Around noon, as the sun peeked out from behind a patch of ominous rain clouds and a big band struck up the tune “New York, New York,” I embarked on a self-guided tasting spree. Bypassing a grill station loaded with ribs and sausages, I headed first for the frico (fried cheese) cart. Frico was one of the first Friulian dishes I had tried many years earlier and may be given credit for sparking my interest in this region’s cuisine. There are two main varieties—crispy fried wafers (frico croccante), often served in the shape of a bowl, and pancakes prepared with cheese and potatoes (frico con patate)—but here in Piano d’Arta, I was introduced to yet another type called frico friabile. Instead of cooking the cheese in a skillet, the signora was dropping handfuls of grated cheese into a pot of boiling oil. After only a few minutes, she removed what looked like a porous sea sponge and draped it over a small rack of copper rods, where it quickly crisped up in the shape of a taco shell. Now while I simply adore frico made with potatoes, this disappointing version dripped with grease and tasted strongly of cooking oil.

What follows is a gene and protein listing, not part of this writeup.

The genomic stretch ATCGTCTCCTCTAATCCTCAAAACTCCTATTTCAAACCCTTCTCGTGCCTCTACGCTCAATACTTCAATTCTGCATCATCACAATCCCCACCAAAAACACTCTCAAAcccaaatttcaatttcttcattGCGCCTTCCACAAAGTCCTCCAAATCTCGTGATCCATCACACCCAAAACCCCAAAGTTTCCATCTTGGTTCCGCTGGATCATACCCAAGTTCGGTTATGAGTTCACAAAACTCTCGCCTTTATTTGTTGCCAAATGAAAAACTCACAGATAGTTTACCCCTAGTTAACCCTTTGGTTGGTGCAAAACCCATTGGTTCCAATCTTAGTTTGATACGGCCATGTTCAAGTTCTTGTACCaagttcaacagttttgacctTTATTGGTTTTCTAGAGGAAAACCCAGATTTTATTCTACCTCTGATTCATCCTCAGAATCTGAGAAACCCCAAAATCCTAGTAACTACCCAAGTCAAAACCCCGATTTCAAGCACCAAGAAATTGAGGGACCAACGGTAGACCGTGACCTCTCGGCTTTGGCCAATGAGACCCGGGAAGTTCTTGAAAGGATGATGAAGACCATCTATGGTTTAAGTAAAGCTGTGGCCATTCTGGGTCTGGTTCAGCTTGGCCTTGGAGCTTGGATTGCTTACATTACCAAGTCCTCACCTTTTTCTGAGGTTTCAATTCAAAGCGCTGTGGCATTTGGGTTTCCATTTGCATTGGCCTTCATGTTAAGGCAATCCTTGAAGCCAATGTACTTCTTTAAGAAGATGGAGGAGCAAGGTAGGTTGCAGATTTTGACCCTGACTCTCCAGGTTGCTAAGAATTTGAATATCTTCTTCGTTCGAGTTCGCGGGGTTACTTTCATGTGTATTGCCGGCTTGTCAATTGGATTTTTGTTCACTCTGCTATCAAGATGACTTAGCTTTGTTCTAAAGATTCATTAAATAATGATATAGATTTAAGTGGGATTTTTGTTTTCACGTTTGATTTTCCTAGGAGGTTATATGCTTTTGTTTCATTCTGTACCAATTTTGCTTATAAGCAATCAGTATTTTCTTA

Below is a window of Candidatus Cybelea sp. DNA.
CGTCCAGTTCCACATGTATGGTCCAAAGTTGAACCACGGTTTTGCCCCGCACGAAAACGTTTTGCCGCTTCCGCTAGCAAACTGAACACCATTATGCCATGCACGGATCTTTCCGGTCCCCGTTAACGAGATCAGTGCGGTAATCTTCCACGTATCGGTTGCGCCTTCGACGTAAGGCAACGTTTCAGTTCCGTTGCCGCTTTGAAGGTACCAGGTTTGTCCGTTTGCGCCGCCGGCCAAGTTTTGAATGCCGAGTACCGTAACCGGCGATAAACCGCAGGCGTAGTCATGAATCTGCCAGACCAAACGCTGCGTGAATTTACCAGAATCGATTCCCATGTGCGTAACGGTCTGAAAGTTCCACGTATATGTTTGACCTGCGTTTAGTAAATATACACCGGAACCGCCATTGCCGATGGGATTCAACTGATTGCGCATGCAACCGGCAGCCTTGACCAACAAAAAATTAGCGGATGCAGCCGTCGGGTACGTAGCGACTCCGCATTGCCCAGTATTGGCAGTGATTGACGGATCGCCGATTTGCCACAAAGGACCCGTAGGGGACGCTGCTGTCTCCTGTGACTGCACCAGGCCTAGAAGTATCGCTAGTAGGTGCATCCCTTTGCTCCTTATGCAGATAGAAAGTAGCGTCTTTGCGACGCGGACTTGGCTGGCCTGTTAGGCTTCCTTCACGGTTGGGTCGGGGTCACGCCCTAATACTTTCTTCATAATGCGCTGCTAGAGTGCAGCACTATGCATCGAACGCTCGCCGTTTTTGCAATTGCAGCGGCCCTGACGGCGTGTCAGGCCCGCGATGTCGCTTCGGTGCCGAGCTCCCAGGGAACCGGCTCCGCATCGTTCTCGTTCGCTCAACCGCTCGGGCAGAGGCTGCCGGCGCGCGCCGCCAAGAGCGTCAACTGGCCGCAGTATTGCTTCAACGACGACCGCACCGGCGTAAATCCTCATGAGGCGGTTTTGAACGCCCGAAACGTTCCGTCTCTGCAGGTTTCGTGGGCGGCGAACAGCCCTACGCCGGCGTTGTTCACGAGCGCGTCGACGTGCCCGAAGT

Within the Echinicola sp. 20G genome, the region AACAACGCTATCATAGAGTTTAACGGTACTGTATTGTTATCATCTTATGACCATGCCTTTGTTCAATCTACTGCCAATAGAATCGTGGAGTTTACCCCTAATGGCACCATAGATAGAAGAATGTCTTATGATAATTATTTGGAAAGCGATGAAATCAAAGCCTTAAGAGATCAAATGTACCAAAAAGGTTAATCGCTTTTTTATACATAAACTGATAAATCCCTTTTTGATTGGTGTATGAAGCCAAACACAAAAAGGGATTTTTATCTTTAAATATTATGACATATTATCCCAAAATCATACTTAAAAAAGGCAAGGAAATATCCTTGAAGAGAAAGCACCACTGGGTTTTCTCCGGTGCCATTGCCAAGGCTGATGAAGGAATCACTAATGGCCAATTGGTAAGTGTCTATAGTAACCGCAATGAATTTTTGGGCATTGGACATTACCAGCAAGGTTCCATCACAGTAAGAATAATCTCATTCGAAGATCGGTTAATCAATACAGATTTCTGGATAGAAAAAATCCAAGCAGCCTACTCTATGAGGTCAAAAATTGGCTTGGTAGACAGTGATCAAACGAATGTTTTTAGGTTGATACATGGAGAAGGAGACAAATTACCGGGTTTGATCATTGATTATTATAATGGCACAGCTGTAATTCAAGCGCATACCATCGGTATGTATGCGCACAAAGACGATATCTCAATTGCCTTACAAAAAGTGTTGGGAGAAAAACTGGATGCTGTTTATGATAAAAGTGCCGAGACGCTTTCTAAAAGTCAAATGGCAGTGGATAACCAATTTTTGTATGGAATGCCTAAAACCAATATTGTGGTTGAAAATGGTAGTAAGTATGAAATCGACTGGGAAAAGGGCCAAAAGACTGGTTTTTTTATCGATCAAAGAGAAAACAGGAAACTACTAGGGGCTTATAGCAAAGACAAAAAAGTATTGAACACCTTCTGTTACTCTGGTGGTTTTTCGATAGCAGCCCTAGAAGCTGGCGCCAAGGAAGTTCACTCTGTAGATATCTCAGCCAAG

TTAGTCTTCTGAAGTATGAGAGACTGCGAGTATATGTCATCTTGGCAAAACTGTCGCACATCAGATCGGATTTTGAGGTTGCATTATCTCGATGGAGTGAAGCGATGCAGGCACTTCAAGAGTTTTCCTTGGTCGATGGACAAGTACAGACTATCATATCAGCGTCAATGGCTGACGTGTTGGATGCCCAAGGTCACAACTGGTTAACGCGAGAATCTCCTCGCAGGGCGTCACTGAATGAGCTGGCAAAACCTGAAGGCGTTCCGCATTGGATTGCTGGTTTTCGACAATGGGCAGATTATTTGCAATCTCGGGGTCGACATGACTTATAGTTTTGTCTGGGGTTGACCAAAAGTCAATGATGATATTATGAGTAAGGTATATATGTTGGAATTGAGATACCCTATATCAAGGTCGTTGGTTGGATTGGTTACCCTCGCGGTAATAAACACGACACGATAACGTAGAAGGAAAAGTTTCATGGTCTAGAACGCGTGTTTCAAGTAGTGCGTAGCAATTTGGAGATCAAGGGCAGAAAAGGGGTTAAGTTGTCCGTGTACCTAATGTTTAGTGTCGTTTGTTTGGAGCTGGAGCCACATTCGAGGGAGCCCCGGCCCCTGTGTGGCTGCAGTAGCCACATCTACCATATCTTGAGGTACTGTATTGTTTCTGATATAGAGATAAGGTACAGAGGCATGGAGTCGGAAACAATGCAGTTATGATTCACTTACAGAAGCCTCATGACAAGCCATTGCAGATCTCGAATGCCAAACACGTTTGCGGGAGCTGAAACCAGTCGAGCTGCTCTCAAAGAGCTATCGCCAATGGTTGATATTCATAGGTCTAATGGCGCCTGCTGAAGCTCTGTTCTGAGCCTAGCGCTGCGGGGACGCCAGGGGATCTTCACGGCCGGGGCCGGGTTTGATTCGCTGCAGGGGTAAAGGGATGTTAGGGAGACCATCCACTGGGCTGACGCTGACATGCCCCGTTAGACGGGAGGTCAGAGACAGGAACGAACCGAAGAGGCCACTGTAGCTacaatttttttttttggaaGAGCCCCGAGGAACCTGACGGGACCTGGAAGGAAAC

I discreetly disposed of my plate and proceeded to the next food stall, where a young boy was handing out samples of frittelle (fritters) made with wild herbs and greens such as sage, acacia, melissa (lemon balm), sambuco (elderberry), radicchio di montagna (blue sow thistle), and sclopit (silene). I then spotted an array of frittatas and politely jostled my way into the line. When the woman ahead of me reached the table, she requested a piatto misto so that she could sample all three varieties: mushroom, asparagus, and sclopit. The server refused, explaining that it could not be done for just one customer. Eavesdropping on the exchange, I immediately piped in to express my similar wish, and we were each subsequently granted half a frittata sampler plate. Each slice was as thin as a pancake but loaded with savory flavor.

Finally, I ordered a plate of cjalsòns. There are dozens of recipes for cjalsòns (alternately spelled cjarzòns or cjalcions) in Carnia, and most contain some element of sweetness. These particular ones were half-moon-shaped ravioli filled with herbs, raisins, and chocolate and served with melted butter, smoked ricotta cheese, sugar, and cinnamon. After sampling nearly twenty versions over the years, my absolute favorite turned out to be the ones I later ordered at Ristorante Salon. Filled with a sublime combination of apple, pear, and herbs, they were the perfect balance of sweet, savory, salty and smoky.